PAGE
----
Friday, February 5, 2010

Iowa City Graffiti: Rose

Feeling kind of out of it again today (which is Thursday, even though you're reading this on Friday), but in this case I think I know why: we went to Iowa City on Wednesday and I wound up walking around outside for most of an hour. Not particularly horrible in itself (in fact I kind of liked it), but my body is not accustomed to me doing a whole lot of walking anywhere, and especially not when temperatures are in the 20s (F: this is -2 to -7C). So I'm paying for the walk today in the form of a slight headache and overall tiredness.

But I got to see this.


I'm not positive that this counts as a graffito, in the sense that I'm not positive it's unwanted (certainly it's been at this location for a while, and nobody's removed it, plus it's prettier than most of the other graffiti I've seen), but it's outside, on a building, in spray-paint, so I think it's close enough.

The only question remaining, then, is: what species is it? I'm inclined to go with a rose (even though the number of petals is wrong), because of the shape of the buds, but I think an argument could be made for Madagascar periwinkle (Catharanthus roseus). Though the number of petals is still wrong, for Catharanthus.


14 comments:

Claude said...

dogwood?

David Nolan said...

Mr_S:

That flower almost makes me forget about all that white nasty stuff on the ground

- your friend in FL.

Anonymous said...

Yes, Claude, it reminded me of a pink Cornus florida, too. Not that the artist necessarily had any particular plant in mind that grows outside their imagination.

Don

lynn'sgarden said...

My first thought was 'cosmo' but the foliage don't match! I guess that's what's fun about an artist's imagination...chalk it up to just a pretty flower ;)
Hope you're feeling better today!

Anonymous said...

I'd give it the rose, on the basis of the leaves and buds, and ignore the fact that they've messed up on the number of petals. While that might match the Cornus flower somewhat (not the buds though) the leaves are totally not a dogwood. It just goes to show how even a familiar plant doesn't register right with someone not tuned in and observant to all their little nuances. Pretty though, and not the ego trip that most graffiti represents.

mr_subjunctive said...

Anonymous:

It just goes to show how even a familiar plant doesn't register right with someone not tuned in and observant to all their little nuances.

Seriously. And this person is practically a botanist compared to some people.

I was surprised, a lot, when I worked at the garden center by how really, really horrible people were at describing their plants. I had a lady come in one time because a plant that had been in her family for like thirty years had died on her, and she was looking for a replacement for it. But she didn't know a botanical name, didn't know a common name, didn't have a photo, and couldn't even tell me what it looked like, beyond its height (around 6 feet), color (green), and leaf shape ("ovalish:" she wouldn't even commit to "oval"). Which could have been anything. And even that limited amount of description took me fifteen minutes to drag out of her. I was like, you have got to be shitting me. You never in thirty years managed to give it a close look, but it's still so important to you that you have to replace it with the same exact thing?

I basically had to hold her hand and show her every plant we had in stock, one by one, until she found one that looked like her plant.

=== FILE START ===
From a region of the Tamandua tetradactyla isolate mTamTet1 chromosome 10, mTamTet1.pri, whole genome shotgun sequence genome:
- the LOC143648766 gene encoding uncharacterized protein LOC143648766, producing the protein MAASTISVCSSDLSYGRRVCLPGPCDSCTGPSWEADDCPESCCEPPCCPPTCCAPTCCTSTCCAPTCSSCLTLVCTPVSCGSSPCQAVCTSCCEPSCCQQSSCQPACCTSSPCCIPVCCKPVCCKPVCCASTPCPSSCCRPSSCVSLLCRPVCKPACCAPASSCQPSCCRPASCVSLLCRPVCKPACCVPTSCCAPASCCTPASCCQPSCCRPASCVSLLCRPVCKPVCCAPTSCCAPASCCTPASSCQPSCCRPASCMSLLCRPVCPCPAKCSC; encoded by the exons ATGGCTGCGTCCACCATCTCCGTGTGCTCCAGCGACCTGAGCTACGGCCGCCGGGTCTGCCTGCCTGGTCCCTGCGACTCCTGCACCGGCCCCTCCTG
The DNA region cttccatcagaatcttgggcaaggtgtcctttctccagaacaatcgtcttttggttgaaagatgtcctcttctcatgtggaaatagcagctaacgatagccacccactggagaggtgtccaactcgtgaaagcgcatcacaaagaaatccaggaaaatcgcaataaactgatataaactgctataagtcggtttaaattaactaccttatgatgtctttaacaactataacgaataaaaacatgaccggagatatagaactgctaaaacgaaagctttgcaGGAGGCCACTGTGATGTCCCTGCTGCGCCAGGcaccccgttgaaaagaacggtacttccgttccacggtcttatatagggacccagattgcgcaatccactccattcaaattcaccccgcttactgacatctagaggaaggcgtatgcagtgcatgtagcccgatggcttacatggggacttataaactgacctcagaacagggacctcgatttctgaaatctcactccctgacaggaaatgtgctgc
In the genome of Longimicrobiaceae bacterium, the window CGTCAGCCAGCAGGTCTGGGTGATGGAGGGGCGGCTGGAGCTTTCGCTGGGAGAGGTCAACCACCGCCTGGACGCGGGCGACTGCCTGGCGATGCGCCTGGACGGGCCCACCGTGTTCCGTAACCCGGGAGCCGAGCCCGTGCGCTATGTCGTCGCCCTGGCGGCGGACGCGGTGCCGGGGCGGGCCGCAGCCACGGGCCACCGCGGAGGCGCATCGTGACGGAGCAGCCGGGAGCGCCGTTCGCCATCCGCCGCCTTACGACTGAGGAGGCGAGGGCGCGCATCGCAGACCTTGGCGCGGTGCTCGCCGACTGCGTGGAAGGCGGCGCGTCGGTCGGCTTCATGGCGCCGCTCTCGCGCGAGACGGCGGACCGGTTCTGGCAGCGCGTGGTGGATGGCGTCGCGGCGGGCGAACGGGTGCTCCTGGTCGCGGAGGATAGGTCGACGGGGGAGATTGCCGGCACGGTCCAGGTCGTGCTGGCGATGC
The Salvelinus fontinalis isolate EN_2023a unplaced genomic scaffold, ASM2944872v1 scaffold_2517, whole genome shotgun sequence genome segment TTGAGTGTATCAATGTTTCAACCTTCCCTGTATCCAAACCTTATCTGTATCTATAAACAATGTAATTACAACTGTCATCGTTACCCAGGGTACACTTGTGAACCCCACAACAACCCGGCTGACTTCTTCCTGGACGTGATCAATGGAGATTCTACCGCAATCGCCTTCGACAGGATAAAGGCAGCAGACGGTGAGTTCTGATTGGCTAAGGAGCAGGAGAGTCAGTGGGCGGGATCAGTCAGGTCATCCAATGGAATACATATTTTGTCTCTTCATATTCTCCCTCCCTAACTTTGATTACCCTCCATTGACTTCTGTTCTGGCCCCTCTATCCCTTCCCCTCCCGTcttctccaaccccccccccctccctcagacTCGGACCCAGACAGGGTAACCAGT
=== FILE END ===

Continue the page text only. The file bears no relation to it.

She eventually decided it was a Schefflera actinophylla, though she wasn't sure. I'm not positive, but I think she actually left without buying anything, too, after wasting my whole morning.

Not saying I would be able to describe everything in my world perfectly, either, if I had to. But sweet baby Jesus, I could do better than that.

Anonymous said...

I.C.? CRian here. What nursery do you work at? Noelridge is having their open house Sunday. I NEED to see some green for sure!

mr_subjunctive said...

Anonymous:

Well, um, I don't actually live or work in Iowa City anymore (still Johnson County). For various reasons, I've elected not to identify where I used to work, though in Iowa City there are only so many possibilities.

"Noelridge?" Not familiar with it.

Melanie said...

Hope you are feeling better, after your walk in sub zero temperatures. I think the flower is named something like flos ruber

Tina said...

Looks to me like they were trying for hibiscus, though if they were, they still got the petal count wrong...

Paul said...

Hmmm, a subzero jaunt should have wiped you out that badly -- perhaps a regular exercise regime would help? For starters, or perhaps as an early reward, there is an orchid show in your area you can go to this upcoming weekend. heh heh

I would go with 'rose' as well based on bud and foliage. Actually have seen a 4 petaled rose flower before. True it was the only such one I noticed on the bush but hey mutants happen......

mr_subjunctive said...

No, it shouldn't have, and I probably should work on exercising more, but between writing the blog and watering the plants, I'm honestly not sure when I would do it. Seriously. In terms of time spent, I have something like 1 1/2 full-time jobs.

Neither of which pay anything.

Also, if you're talking about the orchid show in Ames, that's not really in my area. (Google Maps says it's 2 hours and 40 minutes away to drive.) And we were going to go, but things have happened to where that's not really practical anymore. Which is fine. Orchids schmorkids.

phantom_tiger said...

Your story about the lady who can't describe a plant made me laugh. It reminds me of when I worked in a bookstore. Amazing how often the customer didn't know the author, didn't know the title, and when asked what it was about, didn't know that either. You have to wonder.

MrBrownThumb said...

The petal count is off but I thought it was one of those Nearly Wild Roses.